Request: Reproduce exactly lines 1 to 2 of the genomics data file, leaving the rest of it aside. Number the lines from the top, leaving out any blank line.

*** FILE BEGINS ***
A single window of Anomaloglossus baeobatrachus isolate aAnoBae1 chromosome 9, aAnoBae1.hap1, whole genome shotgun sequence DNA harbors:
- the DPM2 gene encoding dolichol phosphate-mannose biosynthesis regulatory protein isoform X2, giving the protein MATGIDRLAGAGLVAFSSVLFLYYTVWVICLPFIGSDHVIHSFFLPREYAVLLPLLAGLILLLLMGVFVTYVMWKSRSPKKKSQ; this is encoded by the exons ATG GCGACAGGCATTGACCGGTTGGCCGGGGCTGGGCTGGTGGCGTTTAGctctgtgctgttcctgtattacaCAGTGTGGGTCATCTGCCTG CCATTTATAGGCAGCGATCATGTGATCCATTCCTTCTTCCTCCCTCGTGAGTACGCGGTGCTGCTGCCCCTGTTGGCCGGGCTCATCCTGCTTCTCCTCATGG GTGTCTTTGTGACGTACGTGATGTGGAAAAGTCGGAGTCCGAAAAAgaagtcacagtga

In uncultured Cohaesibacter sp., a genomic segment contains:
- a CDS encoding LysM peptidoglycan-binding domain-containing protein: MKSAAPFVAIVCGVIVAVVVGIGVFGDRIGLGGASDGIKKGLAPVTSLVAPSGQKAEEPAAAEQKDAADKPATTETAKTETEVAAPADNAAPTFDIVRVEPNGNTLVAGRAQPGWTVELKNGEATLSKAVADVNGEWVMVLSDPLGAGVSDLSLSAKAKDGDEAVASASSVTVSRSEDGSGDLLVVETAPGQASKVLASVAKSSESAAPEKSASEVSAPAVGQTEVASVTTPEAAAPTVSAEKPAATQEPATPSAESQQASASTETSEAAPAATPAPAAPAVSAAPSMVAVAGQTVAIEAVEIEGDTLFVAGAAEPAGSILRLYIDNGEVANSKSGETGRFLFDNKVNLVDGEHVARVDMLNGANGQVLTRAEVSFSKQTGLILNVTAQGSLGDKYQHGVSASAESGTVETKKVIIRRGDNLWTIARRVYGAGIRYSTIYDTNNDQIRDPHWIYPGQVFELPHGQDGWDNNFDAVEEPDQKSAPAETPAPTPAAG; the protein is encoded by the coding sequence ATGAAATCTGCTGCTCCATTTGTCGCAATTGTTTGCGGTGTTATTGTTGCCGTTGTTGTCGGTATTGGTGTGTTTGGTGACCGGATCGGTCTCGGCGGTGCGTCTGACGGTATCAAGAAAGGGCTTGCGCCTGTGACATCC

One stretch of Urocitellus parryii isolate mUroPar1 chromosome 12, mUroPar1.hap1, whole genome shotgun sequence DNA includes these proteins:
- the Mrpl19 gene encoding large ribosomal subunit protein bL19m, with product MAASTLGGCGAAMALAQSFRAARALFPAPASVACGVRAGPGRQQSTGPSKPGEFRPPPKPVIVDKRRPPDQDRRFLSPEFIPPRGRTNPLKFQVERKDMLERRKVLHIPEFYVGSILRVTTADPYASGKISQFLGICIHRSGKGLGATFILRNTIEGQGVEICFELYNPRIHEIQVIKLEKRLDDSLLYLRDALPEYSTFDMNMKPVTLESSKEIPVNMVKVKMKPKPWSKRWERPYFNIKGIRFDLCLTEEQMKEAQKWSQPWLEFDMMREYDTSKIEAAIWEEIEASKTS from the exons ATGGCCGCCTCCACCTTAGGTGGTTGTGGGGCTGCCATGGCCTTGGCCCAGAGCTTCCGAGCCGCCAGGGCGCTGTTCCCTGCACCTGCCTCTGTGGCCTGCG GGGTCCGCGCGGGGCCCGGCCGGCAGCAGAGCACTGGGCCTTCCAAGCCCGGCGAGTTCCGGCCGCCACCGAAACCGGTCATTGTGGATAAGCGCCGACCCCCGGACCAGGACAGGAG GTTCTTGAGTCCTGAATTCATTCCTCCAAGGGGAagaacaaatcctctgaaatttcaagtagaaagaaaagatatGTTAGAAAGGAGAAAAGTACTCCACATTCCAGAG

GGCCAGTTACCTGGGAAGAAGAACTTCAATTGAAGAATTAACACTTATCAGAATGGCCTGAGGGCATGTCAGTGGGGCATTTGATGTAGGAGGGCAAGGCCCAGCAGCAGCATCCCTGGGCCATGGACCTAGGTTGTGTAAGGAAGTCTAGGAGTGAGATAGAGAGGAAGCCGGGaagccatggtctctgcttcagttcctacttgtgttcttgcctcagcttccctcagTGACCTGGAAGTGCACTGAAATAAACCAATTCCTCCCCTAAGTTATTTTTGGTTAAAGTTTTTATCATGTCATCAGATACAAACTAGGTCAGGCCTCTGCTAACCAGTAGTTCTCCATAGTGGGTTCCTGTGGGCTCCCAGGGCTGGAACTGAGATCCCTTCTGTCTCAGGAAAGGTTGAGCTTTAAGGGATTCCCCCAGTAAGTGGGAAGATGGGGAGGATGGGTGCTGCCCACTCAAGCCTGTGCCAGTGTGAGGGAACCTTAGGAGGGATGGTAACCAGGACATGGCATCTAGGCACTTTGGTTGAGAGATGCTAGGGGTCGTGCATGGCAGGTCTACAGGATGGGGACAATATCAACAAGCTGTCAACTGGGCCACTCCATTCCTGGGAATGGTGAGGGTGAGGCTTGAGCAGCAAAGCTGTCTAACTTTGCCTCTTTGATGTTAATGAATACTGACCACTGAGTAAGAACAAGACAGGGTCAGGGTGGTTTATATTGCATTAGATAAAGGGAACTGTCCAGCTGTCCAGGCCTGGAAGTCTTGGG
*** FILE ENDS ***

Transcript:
A single window of Anomaloglossus baeobatrachus isolate aAnoBae1 chromosome 9, aAnoBae1.hap1, whole genome shotgun sequence DNA harbors:
- the DPM2 gene encoding dolichol phosphate-mannose biosynthesis regulatory protein isoform X2, giving the protein MATGIDRLAGAGLVAFSSVLFLYYTVWVICLPFIGSDHVIHSFFLPREYAVLLPLLAGLILLLLMGVFVTYVMWKSRSPKKKSQ; this is encoded by the exons ATG GCGACAGGCATTGACCGGTTGGCCGGGGCTGGGCTGGTGGCGTTTAGctctgtgctgttcctgtattacaCAGTGTGGGTCATCTGCCTG CCATTTATAGGCAGCGATCATGTGATCCATTCCTTCTTCCTCCCTCGTGAGTACGCGGTGCTGCTGCCCCTGTTGGCCGGGCTCATCCTGCTTCTCCTCATGG GTGTCTTTGTGACGTACGTGATGTGGAAAAGTCGGAGTCCGAAAAAgaagtcacagtga